4. A day trip to the beach at Black Rock south of the lakes can also be an enjoyable birding experience. Black Rock is a promontory that juts out into the sea and, when strong southerly winds are blowing, is good for sighting sea birds such as Indian Yellow-nosed Albatross and Shy Albatross. A recent sighting was that of Tropical Shearwater. On the way the track passes a large wetland supporting Lesser Jacana and Whiskered Tern. (p/sg).

5. A day trip to Kosi Mouth for snorkeling can also include some birding. The tidal flats can be checked for migrant waders, including Crab Plover, and the mangroves for Mangrove Kingfisher. The stunning view site, reached by turning right shortly after the entrance gate, also provides opportunity to scan for raptors, of which Ayres's Hawk-Eagle has been seen recently. (p/sg).

6. The open grasslands and Hyphaene palm savanna on either side of the road before the village of Manguzi are worth birding. The palms occur on the ridges and the grassland in the ‘dambos’ which become flooded by late summer. All three longclaw, including Rosy-throated Longclaw, occur. Plovers include Senegal Lapwing, African Wattled Lapwing and occasionally Black-winged Lapwing. When flooded, the dambos may yield Eurasian Bittern, African Pygmy-Goose and Lesser Jacana. The area is populated so drive off the road onto the dambos, the best of which are shortly before town. (s/g).

7. Kosi Bay Nature Reserve includes the Ezemvelo KZN Wildlife campsite. The Samango trail meanders through the coastal forest, and species such as Brown Scrub-Robin, Woodwards' Batis, Blue-mantled Crested-Flycatcher and Livingstone's Turaco are seen. The small patch of mangrove forest around the jetty supports Black-throated Wattle-eye, and Yellow Weaver nest in the reeds. (sg).

8. Departing from the Nature Reserve campsite, boat trips through the “narrows” to second and first lakes, and across third lake to Banga Neck (where the turtles nest in summer), are also available. General waterbird species such as Reed Cormorant, White-breasted Cormorant, African Darter, Goliath Heron, Grey Heron Purple Heron, Great Egret, Little Egret, African Fish-Eagle, Grey-headed Gull, Whiskered Tern, Common Tern and White-winged Tern, and Pied Kingfisher and Giant Kingfisher, are seen. The “narrows” trip can sometimes be arranged at night, and sightings of Pel's Fishing-Owl are regular. (p/sg).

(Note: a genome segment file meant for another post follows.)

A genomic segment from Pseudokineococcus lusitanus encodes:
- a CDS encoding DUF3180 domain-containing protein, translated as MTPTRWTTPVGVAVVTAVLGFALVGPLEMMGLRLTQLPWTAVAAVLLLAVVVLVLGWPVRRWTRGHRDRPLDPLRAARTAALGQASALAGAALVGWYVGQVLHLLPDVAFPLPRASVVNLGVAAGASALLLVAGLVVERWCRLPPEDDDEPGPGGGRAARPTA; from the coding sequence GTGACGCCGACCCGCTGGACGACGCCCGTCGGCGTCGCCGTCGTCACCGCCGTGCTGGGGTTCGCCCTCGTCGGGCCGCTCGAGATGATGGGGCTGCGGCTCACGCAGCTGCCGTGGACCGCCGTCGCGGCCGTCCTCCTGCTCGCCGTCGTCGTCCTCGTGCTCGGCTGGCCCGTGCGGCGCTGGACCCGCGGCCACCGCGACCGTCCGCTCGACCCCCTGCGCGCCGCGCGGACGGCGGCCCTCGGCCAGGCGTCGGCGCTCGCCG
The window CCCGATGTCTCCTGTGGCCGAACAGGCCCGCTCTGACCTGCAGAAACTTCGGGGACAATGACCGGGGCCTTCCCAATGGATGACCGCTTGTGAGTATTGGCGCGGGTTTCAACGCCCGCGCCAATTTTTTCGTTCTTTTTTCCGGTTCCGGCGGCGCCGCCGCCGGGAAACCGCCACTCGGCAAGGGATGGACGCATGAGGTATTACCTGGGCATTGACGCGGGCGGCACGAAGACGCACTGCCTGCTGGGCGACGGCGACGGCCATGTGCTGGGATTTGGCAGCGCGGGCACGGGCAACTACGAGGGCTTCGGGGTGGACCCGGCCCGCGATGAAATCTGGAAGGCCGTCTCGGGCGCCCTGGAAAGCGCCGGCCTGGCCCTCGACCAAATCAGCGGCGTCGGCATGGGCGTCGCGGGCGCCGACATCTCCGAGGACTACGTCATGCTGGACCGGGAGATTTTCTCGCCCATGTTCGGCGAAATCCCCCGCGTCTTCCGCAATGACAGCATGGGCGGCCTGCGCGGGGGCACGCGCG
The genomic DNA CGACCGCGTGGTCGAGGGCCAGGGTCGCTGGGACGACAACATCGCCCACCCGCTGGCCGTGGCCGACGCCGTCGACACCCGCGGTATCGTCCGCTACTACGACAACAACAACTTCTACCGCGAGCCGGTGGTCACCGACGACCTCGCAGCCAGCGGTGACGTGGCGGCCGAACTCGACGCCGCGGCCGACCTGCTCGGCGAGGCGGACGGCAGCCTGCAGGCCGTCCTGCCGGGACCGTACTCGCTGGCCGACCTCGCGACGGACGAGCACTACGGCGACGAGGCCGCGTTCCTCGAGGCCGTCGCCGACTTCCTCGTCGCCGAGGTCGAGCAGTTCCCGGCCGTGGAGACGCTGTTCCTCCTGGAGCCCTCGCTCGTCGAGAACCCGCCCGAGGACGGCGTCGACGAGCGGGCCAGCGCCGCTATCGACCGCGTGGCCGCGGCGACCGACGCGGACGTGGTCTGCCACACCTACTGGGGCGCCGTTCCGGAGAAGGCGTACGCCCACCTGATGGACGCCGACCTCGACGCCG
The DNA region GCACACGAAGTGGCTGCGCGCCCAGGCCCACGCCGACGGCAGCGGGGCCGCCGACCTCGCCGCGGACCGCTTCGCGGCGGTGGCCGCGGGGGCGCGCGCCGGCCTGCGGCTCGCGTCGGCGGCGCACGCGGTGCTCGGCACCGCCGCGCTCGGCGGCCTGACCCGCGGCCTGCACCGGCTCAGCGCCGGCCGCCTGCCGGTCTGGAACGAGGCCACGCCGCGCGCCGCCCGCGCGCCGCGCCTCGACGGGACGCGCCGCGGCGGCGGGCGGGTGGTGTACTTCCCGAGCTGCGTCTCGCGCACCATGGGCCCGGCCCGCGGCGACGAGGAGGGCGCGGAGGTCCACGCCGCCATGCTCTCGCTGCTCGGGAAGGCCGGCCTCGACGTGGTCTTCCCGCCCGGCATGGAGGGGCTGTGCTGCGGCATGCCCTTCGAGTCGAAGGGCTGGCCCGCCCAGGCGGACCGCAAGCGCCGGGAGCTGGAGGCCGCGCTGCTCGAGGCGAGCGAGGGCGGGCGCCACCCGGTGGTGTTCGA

9. Kosi Bay Lodge has a good area of coastal lowland forest, and some small areas of wetland. Typical species of these habitats as described above may be expected. (sg)

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General

Gate Opening and Closing Times: 06h00 to 18h00

Day visitor Entry fee R20.00 per adult, R10.00 per child PLUS R15.00 per vehicle

The office is open from 07h00 to 16h00

Distance and Time from Gate to Camp: One minute

Camp Telephone Number: +27 35 592 0234/5/6
Camp Fax: +27 35 592 9512

Facilities:
Guided wilderness trail, boating fishing, snorkeling and communal freezer for campers.

Shop: Nil (Cool drinks, charcoal, bait and ice are available from the camp office and firewood can be purchased from the community at the camp entrance.)

Special Precautions: Kosi Bay is in a malaria area and special precautions are necessary. A 4 x 4 is recommended to be able to reach Kosi Mouth.

Please Note that the Kosi lakes are natural systems whick contain large populations of hippos and crocodiles. Fishermen need to be aware of these animals as they move around the system in their boats. Hippos usually spend the daytime in groups in the water and feed at night on the lush grasslands that surround the lakes. Potential confrontations occur with visitors as the hippos move to their grazing grounds at dusk and return to the water at dawn. Fishermen should be especially cautious when negotiating the narrow channels between lakes at these times.

The nearest town which has a full range of services is Kwangwanase which is 13 kms away.

How to get there: Travel on the N2 to Jozini. Drive through the town and over the dam wall and follow this road to Kwangwanse. Kosi is 13 kms from this town but is not well sign posted.

KZN Wildlife Website

Guy Gibbon 1999